And travel on, from strength to strength,

Abreast to Zion's hill.
There may our spirits meet,

When faith is changed to sight,
Where the Lord God himself shall be

The temple, life, and light,
Where, on the sea of glass,

The ransom'd nations sing,
And to the Lamb amidst the throne

Eternal glory bring.

SONNET TO AN EARLY VIOLET.

BY RICHARD II O WIT T.

(From The Gem.") One on this shelter'd bank, and only one :

fair comer of rude March ! the first to show A smile of triumph o'er the season gone,

White in the winds as is the drifted snow. Untended thou dost wear a cheerful look,

Cheerful as unto kindred sweets allied ; And from thee seems content breathed round this nook,

With thine own worth and grace self-satisfied.
Here art thou safe, now largest ships are strewn

In hapless wrecks about the restless sea :
Here thou dost smile,-now giant arms are blown

From oaks, and pines lie prostrate on the lea.--
Quiet in storms! Beauty in dearth! what power
Is in thy lowliness, sweet, simple flower!

TO THE IVY.
(From The Literary Gazette.)
Thou tenant of the wasted spot,

Where soften'd Desolation smiles,
And weeds are spread o'er graves fórgot,

And Ruin sigbs from grass-grown aisles;
Still present round each wither'd trunk,

Like youth which cheers the path of age ;
Or where the river wall has sunk,

Beneath Destruction's leaguring rage :

Child of decay !--no blushing flower,

Or cup of treasured sweets, is thine,
To breathe in Beauty's fragraut bower,

Or charm where statelier rivals shine.
The column of the desert place,

The warrior's cross, the nameless stone,
Receive thy clasping boughs' embrace,

And show thy clustering leaves alone.
Yet, type of Truth when Fortune wanes ;

And Grief that haunts the mouldering tomb;
And Love, that, strong as death, sustains

The whirlwind's shock and tempest’s gloom :
To me thy mournful leaf excels

The fairest buds, whose petals fling
Their odours where the summer dwells,

Or gem the verdant robe of spring.
The violet and the queen-like rose,

Frail minions of a passing day,
Brief as the faith which Falsehood shows,

But bloom while lasts their worshipp'd ray;
Yet thou, beneath the howling blast,

When all is drear, art smiling on,
Unchanged, unshrinking, to the last,

And green when even Hope is gone. J. F. H.

ON THE DEATH OF A CHILD. Thou art gone, lovely child, and thy parents lament thee; They mourn thy departure, thy loss they deplore ; Though they yield thee, submissive, to Him who first lent thee ; Yet they grieve that on earth they shall see thee no more. With pleasure they hoped, as thy young mind expanded, To teach theo the paths of religion to run : Those hopes now are blasted, -thy life was demanded, Thou fledd'st as the dew when exhaled by the sun. How short was thy stay in this valley of woe ! How soon were thy pains and thy sufferings past ! Thou hast left this rude clime of affliction below; Thou wast nipp'd like a rose in its bud by the blast. O lovely sweet fow'ret! where, where art thon fled ? In some milder clime dost thou flourish and bloom ? Ah, yes ! in yon heavenly bow'rs thou dost shed Thy fragrance around, where no tempest can come. Thou hast ’scaped to the regions of peace and delight, Which pain and affliction can never assa Where visions of glory have burst on thy sight, And rapturous ploasures for over prevail.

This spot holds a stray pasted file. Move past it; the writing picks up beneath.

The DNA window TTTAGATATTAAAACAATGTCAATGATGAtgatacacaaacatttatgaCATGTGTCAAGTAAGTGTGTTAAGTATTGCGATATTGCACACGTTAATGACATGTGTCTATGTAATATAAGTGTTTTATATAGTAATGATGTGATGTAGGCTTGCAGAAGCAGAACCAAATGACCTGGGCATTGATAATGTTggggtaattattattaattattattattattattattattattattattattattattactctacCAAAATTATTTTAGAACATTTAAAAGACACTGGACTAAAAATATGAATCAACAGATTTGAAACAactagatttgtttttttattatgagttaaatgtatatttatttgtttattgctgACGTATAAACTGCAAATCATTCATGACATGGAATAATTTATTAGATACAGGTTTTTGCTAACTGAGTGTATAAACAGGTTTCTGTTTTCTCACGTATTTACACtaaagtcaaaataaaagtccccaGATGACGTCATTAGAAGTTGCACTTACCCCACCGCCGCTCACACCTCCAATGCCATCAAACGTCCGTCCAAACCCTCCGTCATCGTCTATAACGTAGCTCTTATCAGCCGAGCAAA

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Our Faith now beholds thee, amid yon blest choir
Of glorified infants, who sing the new song;
And hears thee attune thy celestial lyre,
In harmonious concert with all the bright throng;
Who ceaseless ascribe to Immanuel's name,
Salvation, and honour, and glory, and praise ;
Heaven's palace resounds with the endless acclaim,
Which angels and glorified myriads raise.
Then farewell for a season, dear child, till we meet
In those realms of consummate, ineffable joy;
Till we trample sin, sorrow, and death, 'neath our feet,
And ages immortal in praises employ.
Wolsingham.

ANNETTE D

SONNET ON DEATH.

(From The Amulet.)
They picture Death a tyrant gaunt and grim,

And for his random aim, temper à dart

Of bite so mortal, that the fiery smart
Consumes and turns to dust the stoutest limb.
Thus dire to meet, yet shrink not they from him

Who walk by faith in singleness of heart;

The simply wise who choose the watchful part,
Nor let their eyelids close or lamps grow dim.

Nor always dark and terrible bis mien,
As those who by the couch the night-wateh, keep

Have known, spectators of the blessed scene,
When friends, who stand around, joy more than weep,

As with hush'd step, and smile of love serene,
In the sweet guise he comes of gentle sleep.

CHARLES STRONG,

TO THE WHITE JASMINE.

BY BERNARD -BARTON.

(From "The Gem.”) JASMINE! thy fair and starlike flower with honours should be

crown'd: In day's rude din and sunny hour, it sheds faint sweetness round; But still, at eye, its rich perfume with fragrance fills the air, As if to cheer the hours of gloom, and soothe the brow of care. O thus, in Fortune's sunny ray, the light of Love seems pale, Till dark clouds o'er the glare of day have cast their shadowy veil ; Then, like thy odours, it bursts forth, a guide to joy's glad goal, Blest beacon of surpassing worth, and pole-star of the soul !

Printed by Mills, Jowett, and Mills, Bolt-Court, Ffeet-Street.